An interesting look at translation:
January 4, 2002 9:07 PM   Subscribe

An interesting look at translation: Australian writer Peter Goldsworthy "on being Spanished, Deutsched, Japanesed, Greeked and Malayed", and what he thinks is gained or lost in the process. (Also: translating poetry.)
posted by eoz (10 comments total)
This is a haiku
I translated it from Spanish
Oh crap
posted by whatnotever at 9:18 PM on January 4, 2002

Doug Hofstadter wrote a whole book on this problem. A good one, too.
posted by kindall at 10:47 PM on January 4, 2002

In fact, it turns out he has also published his own translation of the Russian epic "Eugene Onegin," which he discusses in Le Ton Beau de Marot.
posted by kindall at 11:03 PM on January 4, 2002

Borges may be wrong; English may simply be a more complex, evocative language, having borrowed from so many different sources. It's well known that English has many more synonyms than most languages; often we might have a formal Latinate word, a similar French derivative, and an Anglo-Saxon root, all with different emotional shadings. It's no accident that Nabokov, brilliant in Russian and French, chose to write all his novels in English after he learned it (largely by translating his own work).
posted by dhartung at 11:45 PM on January 4, 2002

"No, this my hand will rather
The multitudinous sea incarnadine,
Making the green—one red.”
William Shakespeare: Macbeth, ii. 2.

First, the Latinate; then, the Old English. All in one brief sentence. Wonderful!
posted by Carol Anne at 4:24 AM on January 5, 2002

"TRANSLATING poetry is the most difficult of all translations. Not only does one have to render the meaning of the original work, but the form, rhythm, sounds, harmony, and tone must also be intact. One should try to re-create the poem and be creative."

As someone who has translated & published a lot of poetry from Vietnamese, I'd say that the above formulation is simply wrong. In most cases it is impossible to bring the poetic form of the original into a new language. In Vietnamesr, for instance, each syllable of the language can be given up to six tones, with each tone changing the meaning of the syllable. Poets, of course, take advantage of such resources to pack double & triple meanings into poems. English simply has no such resources & the translator must discover other means by which to bring the meaning & feeling of the original across. Perhaps translation is impossible, but it ramains valuable, even necessary. The best & most realistic solution is probably that adpoted by John Balaban in his recent translation of the poetry of the 18th century Vietnamese poet Ho Xuan Huong: the text (nom) in which she wrote is printed, along with the modern, romanized Vietnamese script (quoc ngu) & Balaban's translations into idiomatic English. Balaban also provides a set of notes to fill in details that simply cannot be brought directly into the English texts of the poems--things Vietnamese readers would know without thinking.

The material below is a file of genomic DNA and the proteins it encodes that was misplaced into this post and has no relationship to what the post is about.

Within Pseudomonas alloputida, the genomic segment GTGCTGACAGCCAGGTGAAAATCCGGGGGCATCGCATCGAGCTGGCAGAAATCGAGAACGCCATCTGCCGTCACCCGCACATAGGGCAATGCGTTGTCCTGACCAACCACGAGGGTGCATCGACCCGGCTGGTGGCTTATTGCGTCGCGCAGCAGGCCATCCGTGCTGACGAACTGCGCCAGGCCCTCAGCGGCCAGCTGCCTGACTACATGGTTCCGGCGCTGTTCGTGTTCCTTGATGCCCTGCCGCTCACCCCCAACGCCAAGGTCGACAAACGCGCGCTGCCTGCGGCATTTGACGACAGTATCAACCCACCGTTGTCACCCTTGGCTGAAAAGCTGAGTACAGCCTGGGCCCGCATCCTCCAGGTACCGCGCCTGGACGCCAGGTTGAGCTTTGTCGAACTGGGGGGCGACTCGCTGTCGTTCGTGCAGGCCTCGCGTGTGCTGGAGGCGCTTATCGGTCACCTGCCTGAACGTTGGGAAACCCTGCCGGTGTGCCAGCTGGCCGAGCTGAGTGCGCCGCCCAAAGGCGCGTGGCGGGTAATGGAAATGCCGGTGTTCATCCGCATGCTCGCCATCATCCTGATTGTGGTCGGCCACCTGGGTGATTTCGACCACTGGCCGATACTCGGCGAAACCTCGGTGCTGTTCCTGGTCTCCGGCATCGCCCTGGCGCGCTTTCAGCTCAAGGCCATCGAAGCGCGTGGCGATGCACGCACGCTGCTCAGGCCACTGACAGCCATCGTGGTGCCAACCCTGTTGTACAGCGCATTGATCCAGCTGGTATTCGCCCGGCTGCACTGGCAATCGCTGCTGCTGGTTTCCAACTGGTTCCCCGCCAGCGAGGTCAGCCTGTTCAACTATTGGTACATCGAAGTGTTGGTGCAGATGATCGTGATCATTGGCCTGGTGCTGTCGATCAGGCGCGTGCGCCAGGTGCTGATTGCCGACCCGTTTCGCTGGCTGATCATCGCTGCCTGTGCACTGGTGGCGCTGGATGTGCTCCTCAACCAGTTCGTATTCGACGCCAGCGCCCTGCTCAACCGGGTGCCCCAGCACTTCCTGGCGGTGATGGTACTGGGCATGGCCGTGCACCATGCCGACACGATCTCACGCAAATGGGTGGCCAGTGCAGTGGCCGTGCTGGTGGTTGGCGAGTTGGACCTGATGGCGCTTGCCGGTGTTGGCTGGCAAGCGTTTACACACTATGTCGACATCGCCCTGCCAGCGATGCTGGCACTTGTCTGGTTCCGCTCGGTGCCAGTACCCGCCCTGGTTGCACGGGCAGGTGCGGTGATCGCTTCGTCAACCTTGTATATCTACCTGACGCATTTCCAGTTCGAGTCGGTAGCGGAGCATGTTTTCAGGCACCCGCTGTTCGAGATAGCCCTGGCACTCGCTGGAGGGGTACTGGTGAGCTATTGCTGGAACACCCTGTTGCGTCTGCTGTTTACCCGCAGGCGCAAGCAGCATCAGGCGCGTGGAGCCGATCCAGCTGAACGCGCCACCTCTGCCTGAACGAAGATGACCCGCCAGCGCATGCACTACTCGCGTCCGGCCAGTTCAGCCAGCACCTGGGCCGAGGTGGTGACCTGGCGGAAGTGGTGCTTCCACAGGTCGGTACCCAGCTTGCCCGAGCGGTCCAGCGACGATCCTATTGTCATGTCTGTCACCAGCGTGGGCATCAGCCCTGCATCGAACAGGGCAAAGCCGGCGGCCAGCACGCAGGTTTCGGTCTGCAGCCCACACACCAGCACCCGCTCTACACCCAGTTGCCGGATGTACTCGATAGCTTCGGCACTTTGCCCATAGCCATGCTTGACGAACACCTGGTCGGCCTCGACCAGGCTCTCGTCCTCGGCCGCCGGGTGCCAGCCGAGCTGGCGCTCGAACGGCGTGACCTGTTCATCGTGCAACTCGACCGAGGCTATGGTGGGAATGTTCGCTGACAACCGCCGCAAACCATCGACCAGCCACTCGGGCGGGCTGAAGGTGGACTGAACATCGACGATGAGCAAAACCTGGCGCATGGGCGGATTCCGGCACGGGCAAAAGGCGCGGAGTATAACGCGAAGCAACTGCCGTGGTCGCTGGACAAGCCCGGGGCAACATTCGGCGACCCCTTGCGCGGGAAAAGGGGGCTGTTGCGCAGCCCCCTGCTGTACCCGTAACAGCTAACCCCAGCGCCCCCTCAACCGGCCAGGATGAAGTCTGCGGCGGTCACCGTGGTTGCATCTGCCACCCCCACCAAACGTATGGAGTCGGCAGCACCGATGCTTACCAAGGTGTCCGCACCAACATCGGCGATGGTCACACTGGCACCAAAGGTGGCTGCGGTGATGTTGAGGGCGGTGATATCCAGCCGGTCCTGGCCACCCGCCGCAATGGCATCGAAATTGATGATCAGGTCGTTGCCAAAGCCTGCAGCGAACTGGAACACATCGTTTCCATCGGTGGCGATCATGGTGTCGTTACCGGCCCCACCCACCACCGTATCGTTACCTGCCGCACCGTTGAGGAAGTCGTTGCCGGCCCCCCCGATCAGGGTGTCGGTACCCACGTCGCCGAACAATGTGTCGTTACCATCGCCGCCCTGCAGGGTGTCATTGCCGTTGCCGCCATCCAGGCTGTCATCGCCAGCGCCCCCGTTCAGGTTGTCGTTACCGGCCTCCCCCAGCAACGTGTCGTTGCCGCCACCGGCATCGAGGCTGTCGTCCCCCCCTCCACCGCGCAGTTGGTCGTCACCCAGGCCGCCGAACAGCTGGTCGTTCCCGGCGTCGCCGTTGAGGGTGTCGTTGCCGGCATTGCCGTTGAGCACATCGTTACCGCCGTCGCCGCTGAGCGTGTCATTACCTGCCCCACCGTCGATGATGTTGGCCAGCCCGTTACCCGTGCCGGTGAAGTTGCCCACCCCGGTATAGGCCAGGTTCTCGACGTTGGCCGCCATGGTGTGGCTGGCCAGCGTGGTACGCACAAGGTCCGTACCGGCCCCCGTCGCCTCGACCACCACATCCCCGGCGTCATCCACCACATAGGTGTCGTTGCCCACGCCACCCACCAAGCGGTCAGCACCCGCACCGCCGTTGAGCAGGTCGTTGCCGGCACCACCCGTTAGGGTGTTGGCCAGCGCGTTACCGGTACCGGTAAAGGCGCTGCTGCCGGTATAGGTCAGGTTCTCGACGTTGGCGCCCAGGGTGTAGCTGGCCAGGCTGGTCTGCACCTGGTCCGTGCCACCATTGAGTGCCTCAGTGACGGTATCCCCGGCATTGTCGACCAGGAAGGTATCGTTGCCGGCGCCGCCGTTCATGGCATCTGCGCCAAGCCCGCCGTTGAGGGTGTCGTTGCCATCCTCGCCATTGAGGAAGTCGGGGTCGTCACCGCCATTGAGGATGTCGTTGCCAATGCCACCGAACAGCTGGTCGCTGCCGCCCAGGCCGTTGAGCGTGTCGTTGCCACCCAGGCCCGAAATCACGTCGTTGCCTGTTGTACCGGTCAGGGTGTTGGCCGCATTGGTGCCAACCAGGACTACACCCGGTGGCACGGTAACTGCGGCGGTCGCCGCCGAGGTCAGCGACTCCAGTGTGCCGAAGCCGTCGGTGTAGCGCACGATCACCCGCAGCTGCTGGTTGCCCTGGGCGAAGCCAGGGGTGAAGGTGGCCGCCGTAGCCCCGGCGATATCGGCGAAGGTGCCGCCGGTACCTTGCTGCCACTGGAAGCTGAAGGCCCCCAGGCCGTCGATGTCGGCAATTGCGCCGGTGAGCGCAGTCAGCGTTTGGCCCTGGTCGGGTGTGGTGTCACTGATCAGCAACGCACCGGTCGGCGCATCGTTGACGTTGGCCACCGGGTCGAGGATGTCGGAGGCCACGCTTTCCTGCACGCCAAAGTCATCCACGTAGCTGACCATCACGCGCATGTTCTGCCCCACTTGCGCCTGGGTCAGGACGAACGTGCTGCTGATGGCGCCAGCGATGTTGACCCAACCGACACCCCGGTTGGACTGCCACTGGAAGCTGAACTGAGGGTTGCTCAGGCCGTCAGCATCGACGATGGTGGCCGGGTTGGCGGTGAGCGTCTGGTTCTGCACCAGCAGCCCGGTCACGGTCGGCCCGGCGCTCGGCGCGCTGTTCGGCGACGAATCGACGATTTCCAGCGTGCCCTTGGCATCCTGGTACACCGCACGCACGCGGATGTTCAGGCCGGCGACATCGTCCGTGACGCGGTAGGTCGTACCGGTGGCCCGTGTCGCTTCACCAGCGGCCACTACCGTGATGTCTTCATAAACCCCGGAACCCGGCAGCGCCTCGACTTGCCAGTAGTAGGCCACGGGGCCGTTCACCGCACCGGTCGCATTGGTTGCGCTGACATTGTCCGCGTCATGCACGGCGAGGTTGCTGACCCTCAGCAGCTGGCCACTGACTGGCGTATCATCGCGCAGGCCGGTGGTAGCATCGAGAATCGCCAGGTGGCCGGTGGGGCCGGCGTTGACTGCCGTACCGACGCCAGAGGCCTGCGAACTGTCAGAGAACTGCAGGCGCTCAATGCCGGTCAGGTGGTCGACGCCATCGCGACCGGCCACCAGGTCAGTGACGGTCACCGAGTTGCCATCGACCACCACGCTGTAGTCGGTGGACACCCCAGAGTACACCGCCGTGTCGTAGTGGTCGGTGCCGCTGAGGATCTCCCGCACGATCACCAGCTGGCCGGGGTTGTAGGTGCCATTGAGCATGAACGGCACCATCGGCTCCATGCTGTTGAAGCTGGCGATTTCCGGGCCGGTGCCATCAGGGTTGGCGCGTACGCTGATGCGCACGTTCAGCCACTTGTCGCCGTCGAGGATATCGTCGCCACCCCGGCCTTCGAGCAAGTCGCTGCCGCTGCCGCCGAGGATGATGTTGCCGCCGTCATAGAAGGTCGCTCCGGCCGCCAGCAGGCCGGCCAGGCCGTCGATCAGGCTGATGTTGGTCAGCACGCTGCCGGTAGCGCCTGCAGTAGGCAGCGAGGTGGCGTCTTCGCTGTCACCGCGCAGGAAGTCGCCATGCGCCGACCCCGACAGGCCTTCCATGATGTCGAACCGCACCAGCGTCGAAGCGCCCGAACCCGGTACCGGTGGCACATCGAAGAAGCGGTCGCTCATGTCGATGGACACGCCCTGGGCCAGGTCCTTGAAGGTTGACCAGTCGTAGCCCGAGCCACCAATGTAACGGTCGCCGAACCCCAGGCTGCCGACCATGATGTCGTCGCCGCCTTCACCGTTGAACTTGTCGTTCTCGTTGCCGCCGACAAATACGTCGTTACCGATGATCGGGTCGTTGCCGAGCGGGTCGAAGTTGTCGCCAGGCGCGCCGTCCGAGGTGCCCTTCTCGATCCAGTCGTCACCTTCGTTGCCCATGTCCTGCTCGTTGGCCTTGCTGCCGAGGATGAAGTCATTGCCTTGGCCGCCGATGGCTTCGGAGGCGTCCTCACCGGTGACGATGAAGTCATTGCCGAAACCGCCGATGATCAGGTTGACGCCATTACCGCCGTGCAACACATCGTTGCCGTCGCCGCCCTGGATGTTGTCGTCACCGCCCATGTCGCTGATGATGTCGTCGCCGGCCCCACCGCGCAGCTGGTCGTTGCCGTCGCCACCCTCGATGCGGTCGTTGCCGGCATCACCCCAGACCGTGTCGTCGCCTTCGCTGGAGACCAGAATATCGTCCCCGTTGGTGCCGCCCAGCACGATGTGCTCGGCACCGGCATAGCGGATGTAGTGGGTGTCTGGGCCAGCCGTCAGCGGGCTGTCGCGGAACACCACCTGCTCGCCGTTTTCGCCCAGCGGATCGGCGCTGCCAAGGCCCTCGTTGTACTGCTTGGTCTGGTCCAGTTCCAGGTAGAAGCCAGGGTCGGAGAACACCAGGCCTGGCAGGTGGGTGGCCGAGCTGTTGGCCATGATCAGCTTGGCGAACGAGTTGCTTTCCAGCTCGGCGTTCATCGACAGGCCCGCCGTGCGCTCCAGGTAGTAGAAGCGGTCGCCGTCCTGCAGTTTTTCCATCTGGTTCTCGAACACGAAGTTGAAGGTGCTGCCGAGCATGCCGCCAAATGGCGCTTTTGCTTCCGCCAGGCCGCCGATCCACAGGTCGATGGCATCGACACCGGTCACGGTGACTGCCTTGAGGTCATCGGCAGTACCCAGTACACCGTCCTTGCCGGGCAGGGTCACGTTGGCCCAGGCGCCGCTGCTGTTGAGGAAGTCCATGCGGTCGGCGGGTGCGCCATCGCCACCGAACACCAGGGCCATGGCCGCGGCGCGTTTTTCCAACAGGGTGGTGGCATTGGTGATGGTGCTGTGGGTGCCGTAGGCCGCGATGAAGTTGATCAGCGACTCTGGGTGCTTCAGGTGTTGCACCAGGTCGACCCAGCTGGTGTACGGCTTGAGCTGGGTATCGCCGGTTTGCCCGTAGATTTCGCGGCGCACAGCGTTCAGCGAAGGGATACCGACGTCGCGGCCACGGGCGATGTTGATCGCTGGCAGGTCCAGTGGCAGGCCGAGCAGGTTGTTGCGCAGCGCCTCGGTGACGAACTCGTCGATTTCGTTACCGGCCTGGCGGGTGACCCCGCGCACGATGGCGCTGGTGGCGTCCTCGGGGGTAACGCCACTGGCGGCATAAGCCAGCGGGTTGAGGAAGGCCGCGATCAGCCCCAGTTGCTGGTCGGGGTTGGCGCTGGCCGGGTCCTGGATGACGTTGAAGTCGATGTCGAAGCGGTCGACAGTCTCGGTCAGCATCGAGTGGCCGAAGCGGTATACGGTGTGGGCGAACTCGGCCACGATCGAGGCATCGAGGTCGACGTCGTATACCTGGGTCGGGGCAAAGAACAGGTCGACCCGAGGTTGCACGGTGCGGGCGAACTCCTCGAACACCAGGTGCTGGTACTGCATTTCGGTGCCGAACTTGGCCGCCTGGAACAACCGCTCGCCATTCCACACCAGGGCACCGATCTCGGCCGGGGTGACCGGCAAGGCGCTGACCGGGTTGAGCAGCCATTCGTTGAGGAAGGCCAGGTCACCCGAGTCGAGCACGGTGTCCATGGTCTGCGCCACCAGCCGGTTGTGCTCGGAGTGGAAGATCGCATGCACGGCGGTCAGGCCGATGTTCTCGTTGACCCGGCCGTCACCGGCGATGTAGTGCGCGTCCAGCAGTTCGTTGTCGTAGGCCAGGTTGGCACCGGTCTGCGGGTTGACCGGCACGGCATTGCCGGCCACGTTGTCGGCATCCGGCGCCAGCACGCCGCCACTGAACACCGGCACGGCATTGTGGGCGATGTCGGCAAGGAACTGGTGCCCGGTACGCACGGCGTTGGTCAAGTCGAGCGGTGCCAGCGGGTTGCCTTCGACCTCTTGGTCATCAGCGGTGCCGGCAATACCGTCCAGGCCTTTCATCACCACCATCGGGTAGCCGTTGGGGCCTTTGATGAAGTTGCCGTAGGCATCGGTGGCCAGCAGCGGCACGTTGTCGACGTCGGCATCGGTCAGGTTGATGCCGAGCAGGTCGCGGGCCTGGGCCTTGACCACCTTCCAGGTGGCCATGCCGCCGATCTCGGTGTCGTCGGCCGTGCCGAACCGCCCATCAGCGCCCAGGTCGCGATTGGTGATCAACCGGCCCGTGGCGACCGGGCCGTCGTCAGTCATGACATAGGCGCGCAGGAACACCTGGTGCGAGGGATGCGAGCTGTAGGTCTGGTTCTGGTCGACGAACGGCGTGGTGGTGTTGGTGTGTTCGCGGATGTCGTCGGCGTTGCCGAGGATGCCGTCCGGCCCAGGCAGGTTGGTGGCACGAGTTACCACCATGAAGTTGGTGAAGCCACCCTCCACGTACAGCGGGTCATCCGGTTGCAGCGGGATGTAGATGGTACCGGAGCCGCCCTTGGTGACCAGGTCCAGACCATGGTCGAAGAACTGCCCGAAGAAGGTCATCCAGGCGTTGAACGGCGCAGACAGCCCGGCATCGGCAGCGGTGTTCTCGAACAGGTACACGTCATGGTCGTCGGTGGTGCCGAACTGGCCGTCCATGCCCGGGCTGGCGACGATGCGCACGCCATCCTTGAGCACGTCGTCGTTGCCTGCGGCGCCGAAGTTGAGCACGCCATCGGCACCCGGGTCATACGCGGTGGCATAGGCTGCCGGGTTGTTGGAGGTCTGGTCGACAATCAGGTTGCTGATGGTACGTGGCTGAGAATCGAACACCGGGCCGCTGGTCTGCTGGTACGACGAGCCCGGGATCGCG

(The American Literary Translators' Association has resources & theoretical discussions of translation problems.)
posted by barkingterrier at 5:56 AM on January 5, 2002

Interesting comments about language being a way to obfuscate communication. The example of lawyers is apt. In every culture where I've been exposed to local legal documents, this is true. Most cultures seem to have a colloquialism to describe impenetrable legal prose as well.
posted by MrBaliHai at 5:58 AM on January 5, 2002

whatnotever: Now, stop that! It's too early in the morning to be spitting mouthfuls of liquid onto my laptop!
posted by at 7:01 AM on January 5, 2002

S.J. Perelman put it more succinctly: Tell me your phobias and I will tell you what you are afraid of.

posted by MiguelCardoso at 9:19 AM on January 5, 2002

Goldsworthy's claim of a kind of shared onomatopoeia among sign languages is superficially correct but has been more or less conclusively debunked in the interpretation he seems to hold – that sign languages are so much more likely to use "iconic" signs that sign-language speakers have a closer grip on elemental thought. Research dating all the way back to Klima and Bellugi in the 1970s showed that, while sign languages all seem to have a few signs that are transparent (understandable without explanation even to non-speakers), such signs are vastly outnumbered by signs with no onomatopoeic reference.

Further, some signs common to multiple sign languages have different meanings; they are false cognates like French assister and English assist. And anyway, isolated words (or signs in this case) barely scratch the surface of language complexity. The implication seems to be that signs are so iconic that anyone can understand them, which fails to explain why everyone on earth cannot sign right off the bat without instruction or simply understand the signs of other people.

(I thought I posted this before, BTW. Where'd it go?)
posted by joeclark at 12:54 PM on January 5, 2002

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